Stoneham, Reading Head to Polls - Finances, Congeniality Top Issues
Apr 02, 2019 11:13PM
● By Dan Marra
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Town elections tend to have low voter turnout and that trend continue in the town elections in Stoneham and Reading held on Tuesday, April 2.
But the motivations for those who did show up at the polls on Tuesday varied between each town.
The town of Reading for the second time in as many years voted for new leadership on the board. According to the unofficial results, Anne Landry secured the highest number of votes (1,981) with Mark Dockser (1,470) taking the second spot on the Select Board. Both Landry and Dockser won seats on the board. Carl Bacci finished with 1,309, incumbent Barry Berman had 1,189 and Peter Kramer finished with 543 votes.
The 3,642 votes cast in the election was a far cry from where voter turnout was a year ago in Reading when 8,563 ballots were counted, equaling more than 40 percent of all registered voters in Reading when an override was on the ballot. This year fell more in line with a traditional town election with only 18 percent of the town casting their vote. In 2017, for example, only 17.5 percent of voters went to the ballot box.
But for those that did make it to Reading High School, the issues the voters cared about all had a similar theme – education and finances.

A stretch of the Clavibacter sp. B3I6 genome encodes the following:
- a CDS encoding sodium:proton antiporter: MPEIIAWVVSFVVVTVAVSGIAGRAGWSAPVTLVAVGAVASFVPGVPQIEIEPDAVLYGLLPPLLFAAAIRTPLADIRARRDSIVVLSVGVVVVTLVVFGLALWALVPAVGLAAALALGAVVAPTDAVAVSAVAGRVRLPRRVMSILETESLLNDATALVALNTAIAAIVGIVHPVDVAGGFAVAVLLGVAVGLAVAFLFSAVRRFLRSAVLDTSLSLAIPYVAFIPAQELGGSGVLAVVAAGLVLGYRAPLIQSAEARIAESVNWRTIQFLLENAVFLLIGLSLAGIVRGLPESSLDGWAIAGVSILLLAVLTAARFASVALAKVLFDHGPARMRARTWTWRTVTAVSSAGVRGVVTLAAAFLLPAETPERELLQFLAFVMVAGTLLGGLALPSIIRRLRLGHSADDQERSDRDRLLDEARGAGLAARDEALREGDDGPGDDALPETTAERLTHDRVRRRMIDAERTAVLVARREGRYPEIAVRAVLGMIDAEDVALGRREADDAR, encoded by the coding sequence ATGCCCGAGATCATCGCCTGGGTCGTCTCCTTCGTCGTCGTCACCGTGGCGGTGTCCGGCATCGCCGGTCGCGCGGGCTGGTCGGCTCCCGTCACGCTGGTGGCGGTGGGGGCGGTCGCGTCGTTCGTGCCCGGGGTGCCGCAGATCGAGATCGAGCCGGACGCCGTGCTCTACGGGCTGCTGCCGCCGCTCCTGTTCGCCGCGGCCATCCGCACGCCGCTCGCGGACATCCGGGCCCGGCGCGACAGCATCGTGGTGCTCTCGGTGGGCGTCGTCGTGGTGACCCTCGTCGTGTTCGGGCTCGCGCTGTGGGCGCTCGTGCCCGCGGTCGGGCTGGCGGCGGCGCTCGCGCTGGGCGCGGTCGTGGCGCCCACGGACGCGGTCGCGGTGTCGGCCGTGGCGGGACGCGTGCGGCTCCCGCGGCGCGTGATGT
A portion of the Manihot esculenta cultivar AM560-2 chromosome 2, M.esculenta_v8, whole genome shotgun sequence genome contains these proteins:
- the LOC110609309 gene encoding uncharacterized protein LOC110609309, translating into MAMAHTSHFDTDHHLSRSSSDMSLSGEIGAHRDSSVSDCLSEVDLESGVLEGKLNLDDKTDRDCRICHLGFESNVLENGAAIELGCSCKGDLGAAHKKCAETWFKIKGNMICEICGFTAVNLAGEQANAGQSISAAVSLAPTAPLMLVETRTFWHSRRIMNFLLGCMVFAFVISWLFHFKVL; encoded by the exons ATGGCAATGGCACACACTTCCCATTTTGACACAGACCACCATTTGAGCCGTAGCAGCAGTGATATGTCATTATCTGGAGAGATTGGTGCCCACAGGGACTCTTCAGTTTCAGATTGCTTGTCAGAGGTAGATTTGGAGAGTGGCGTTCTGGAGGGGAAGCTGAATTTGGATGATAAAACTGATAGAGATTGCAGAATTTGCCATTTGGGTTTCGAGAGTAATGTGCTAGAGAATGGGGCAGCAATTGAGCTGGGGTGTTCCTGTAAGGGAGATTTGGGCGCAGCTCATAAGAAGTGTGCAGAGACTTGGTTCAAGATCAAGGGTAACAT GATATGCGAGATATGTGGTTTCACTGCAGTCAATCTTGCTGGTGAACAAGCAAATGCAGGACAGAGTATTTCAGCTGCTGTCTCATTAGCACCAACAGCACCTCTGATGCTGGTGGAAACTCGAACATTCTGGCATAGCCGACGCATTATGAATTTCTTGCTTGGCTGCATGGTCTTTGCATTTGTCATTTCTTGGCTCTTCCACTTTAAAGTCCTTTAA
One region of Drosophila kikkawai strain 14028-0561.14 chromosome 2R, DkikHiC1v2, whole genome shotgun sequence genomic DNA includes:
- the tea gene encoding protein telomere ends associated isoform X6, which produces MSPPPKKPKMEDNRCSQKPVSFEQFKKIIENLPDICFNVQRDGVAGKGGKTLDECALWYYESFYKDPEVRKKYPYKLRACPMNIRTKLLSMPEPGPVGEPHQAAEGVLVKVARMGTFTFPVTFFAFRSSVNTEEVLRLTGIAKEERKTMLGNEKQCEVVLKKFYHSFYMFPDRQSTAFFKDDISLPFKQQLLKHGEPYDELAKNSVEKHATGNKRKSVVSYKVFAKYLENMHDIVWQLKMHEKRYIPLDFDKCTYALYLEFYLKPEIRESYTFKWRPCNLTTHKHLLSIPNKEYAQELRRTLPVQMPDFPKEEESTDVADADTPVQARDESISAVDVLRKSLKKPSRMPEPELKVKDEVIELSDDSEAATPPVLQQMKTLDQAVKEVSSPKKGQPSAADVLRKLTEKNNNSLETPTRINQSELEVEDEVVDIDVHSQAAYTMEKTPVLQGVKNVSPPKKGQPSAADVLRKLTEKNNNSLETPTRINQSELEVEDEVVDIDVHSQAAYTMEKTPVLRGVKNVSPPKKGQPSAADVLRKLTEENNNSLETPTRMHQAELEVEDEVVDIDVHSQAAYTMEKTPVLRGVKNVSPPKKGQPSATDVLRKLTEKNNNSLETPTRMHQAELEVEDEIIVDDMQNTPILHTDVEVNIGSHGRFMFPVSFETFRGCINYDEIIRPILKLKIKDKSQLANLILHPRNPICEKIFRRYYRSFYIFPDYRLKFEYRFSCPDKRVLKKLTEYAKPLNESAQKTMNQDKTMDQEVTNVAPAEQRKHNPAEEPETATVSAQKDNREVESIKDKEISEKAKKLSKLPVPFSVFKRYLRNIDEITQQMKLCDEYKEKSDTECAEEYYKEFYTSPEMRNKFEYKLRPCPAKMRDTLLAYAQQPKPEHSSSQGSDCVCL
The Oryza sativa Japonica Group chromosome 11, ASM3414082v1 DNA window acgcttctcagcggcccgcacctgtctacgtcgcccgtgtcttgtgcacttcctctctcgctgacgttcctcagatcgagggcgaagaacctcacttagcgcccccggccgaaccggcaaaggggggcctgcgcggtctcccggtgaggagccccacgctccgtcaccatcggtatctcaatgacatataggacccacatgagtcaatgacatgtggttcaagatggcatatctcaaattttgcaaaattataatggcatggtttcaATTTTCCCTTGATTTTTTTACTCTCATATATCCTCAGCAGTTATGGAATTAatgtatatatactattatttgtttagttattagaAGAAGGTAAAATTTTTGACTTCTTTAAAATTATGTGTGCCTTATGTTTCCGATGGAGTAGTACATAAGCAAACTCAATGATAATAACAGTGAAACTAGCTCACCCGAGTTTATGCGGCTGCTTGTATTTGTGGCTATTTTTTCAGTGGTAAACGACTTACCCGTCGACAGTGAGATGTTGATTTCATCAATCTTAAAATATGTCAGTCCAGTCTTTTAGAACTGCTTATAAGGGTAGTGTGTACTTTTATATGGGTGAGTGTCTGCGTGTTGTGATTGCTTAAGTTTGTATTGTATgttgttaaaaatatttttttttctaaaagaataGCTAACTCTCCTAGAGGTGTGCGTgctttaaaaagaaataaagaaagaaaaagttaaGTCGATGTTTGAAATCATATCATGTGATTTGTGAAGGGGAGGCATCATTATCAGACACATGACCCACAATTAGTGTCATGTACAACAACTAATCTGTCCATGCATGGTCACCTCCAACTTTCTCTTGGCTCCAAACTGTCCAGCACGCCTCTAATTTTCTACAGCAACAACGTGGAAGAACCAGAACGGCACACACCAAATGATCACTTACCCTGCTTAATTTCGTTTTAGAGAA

“My main issue in voting today was to make sure we take care of the town financially,” said Reading resident Peter Maguire. “My children are grown, but I still have grandchildren in the middle school and I want to make sure the funding is there for them like it was for my kids.”
And for others, the drive to the ballot box was in direct result of last year’s override.
“The idea of putting a moratorium on overrides for five years is something I really liked,” said George Riccardelli, citing a promise from Bacci. “We just have crazy taxes now and the town has been irresponsible in the way they spend money.”
But for Paul Reynolds, the goal of the election was simple: “I want someone who is conservative and fiscally prudent.”
To view the rest of the town-wide results, please clickhere.
The low turnout was similar in Stoneham where unofficially 2,181 voters cast their ballot out of more than 16,000 voters. That number is especially stark when compared to the more than 11,000 residents that voted in this past election in November.
The race was close between the top two Select Board candidates, both securing a spot on the board – in newcomer Heidi Bilbo (1,1,59) and incumbent George Seibold (1,139). Joseph Bromander (898) placed third and Robert Verner (540) finished fourth.
For residents that cast their ballot in Stoneham, it was a mixture of civic duty and finding a candidate that is not afraid to negotiate to get things done.
“It’s important to vote in local elections,” said Stoneham resident Sara Clarke. “Local elections is where change occurs, it’s where you’re best able to, as a citizen, determine how you want your community to run.”
But many wanted someone who can connect with residents in the town.
“I want someone who has a background of working with others,” said Stoneham resident Wendy Smith. “I want someone who can work with people who have different ideas that can move the town forward.”
“I don’t like the bickering in town,” said resident Tony Carbone. “Too many times they’re forgetting about the people. The candidates need to understand that they may not agree on everything, but they need to do what’s right for the people in this town.”
To view the results of the Stoneham town election, click here.
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